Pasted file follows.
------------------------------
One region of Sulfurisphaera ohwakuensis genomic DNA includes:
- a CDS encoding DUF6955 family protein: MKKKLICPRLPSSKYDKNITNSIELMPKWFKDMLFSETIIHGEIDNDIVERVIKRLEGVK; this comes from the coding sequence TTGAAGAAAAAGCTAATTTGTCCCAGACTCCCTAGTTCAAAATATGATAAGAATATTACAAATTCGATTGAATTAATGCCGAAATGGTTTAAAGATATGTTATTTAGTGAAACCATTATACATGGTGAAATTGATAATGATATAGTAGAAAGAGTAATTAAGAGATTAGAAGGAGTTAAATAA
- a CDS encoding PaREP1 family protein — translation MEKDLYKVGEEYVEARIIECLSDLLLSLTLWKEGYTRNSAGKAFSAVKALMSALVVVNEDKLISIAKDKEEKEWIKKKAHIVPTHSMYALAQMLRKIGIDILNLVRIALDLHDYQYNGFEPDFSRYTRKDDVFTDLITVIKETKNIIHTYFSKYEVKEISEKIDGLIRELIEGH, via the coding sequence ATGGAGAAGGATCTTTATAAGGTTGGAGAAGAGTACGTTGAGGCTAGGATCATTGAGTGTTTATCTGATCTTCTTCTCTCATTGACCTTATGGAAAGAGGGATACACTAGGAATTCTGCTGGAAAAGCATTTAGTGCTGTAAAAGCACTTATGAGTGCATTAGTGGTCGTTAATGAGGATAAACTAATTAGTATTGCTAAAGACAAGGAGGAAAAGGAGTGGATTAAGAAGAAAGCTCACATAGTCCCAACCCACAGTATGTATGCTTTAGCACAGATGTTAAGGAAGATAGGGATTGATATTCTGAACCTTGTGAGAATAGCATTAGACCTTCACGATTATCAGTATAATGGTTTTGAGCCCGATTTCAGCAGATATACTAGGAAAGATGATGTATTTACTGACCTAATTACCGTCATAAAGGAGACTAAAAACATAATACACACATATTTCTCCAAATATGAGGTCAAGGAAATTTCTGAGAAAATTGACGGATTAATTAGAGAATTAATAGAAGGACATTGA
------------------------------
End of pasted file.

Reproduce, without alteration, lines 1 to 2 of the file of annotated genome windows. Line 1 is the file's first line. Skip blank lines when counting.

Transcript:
One region of Sulfurisphaera ohwakuensis genomic DNA includes:
- a CDS encoding DUF6955 family protein: MKKKLICPRLPSSKYDKNITNSIELMPKWFKDMLFSETIIHGEIDNDIVERVIKRLEGVK; this comes from the coding sequence TTGAAGAAAAAGCTAATTTGTCCCAGACTCCCTAGTTCAAAATATGATAAGAATATTACAAATTCGATTGAATTAATGCCGAAATGGTTTAAAGATATGTTATTTAGTGAAACCATTATACATGGTGAAATTGATAATGATATAGTAGAAAGAGTAATTAAGAGATTAGAAGGAGTTAAATAA